: [: Uhh, excuse me Doc, but here in the usa it's illegal for a hospital to turn anyone away if they need medical attention.]
: True for Public Hospitals. I have been turned away (transferered) from private hospitals "here in the usa" - it all depends on just how extensive the emergancy is deemed to be (and your insurance policy) (mainly the latter). If you can survive the length of time it takes an ambulance to get you from a private hospital to a public facility - off you go (off i went).
Then when it's needed, when it's urgent enough, it's available. I think that's what your saying.
So we agree that medical attention is available to anyone who needs it...?
See, I thought that you said the poor are refused medical attention because they are poor.
: [There are many many poor people in Oakland who have had their lives saved from gunshot, overdose knifings you name it at Highland Hospital gratis the tax-payer. I pay premiums for Kaiser and I can guarantee you that surgery for one gunshot costs more then two years of resources spent on the care that I receive. In other words, there is not necessarily the direct correlation between health care received and wealth accumulated that you assert.]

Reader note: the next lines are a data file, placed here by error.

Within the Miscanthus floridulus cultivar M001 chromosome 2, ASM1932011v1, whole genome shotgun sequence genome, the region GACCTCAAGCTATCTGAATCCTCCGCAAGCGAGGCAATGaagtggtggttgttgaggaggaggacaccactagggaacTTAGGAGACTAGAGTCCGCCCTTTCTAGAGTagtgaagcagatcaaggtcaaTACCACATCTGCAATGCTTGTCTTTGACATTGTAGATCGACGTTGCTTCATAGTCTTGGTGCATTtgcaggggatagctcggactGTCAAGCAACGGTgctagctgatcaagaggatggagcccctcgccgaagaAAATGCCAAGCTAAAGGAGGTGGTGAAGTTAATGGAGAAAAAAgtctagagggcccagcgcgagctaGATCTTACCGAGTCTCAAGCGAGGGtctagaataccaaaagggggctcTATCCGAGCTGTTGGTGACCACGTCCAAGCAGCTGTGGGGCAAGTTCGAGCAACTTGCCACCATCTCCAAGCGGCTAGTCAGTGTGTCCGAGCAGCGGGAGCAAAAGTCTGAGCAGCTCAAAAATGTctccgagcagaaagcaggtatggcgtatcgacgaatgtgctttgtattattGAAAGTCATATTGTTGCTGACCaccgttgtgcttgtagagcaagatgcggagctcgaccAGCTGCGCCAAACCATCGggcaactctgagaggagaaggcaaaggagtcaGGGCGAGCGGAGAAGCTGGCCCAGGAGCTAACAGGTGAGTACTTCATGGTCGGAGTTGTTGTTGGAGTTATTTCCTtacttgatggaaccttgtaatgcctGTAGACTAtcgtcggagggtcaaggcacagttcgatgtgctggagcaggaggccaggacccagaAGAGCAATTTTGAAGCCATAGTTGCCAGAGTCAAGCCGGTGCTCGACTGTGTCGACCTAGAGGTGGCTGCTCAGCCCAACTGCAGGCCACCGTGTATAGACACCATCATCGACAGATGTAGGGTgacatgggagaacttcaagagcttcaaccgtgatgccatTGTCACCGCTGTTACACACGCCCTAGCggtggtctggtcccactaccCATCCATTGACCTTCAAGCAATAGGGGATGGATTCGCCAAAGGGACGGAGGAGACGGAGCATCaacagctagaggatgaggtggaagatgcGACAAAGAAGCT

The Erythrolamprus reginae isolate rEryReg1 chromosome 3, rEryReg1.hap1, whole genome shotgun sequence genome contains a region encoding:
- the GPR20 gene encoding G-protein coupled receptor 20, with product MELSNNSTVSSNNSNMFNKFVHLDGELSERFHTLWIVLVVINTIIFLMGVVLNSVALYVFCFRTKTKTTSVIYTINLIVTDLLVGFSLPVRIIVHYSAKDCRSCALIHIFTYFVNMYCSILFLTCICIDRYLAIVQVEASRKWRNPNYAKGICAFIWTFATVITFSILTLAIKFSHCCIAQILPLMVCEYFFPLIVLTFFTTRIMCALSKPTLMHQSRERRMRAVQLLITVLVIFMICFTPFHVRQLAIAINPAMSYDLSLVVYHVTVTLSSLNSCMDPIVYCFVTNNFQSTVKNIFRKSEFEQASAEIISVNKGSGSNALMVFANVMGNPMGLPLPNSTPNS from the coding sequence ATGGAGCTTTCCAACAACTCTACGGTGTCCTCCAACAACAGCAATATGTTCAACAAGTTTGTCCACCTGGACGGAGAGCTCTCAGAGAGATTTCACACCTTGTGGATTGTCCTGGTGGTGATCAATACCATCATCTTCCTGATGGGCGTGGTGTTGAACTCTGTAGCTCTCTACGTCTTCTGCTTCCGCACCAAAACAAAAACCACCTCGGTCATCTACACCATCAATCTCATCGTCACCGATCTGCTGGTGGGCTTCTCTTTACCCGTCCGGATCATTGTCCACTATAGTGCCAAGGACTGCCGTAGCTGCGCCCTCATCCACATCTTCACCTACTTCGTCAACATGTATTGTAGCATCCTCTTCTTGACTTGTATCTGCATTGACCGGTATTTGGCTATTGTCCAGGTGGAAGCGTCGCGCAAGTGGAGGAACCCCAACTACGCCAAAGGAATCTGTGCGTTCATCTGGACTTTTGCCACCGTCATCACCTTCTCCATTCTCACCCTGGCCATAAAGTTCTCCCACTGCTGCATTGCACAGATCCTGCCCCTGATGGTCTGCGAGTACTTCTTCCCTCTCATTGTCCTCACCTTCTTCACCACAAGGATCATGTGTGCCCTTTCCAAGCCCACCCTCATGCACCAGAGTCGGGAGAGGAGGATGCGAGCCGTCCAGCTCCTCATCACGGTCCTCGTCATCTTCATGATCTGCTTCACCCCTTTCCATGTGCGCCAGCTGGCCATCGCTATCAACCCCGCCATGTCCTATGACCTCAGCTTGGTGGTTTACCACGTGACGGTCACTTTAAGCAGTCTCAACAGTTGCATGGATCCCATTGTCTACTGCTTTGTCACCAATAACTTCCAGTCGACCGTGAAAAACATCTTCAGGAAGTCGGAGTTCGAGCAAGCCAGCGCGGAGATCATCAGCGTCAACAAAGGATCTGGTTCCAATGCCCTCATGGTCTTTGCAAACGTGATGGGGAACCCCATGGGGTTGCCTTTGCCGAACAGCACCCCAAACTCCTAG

: There are always exceptions - but taken in the aggregate I think it holds.
Highland Hospital and others publically funded hospitals exist for the exceptions. Just out of curiosity, do you have any figures on the number of people who are provided services at public hospitals?
: [: Here's a question for you. From which quintile does nearly half of all income tax receipts come from?]
: I presume the highest. So?
So it seems that the source of many of the poor's need's are actually met by the very class that you assert have privileges that the poor do not have. These transfer payments do not stop at publically funded hospitals, food stamps, welfare payments, GA (general assistance), etc are also covered by tax-payers.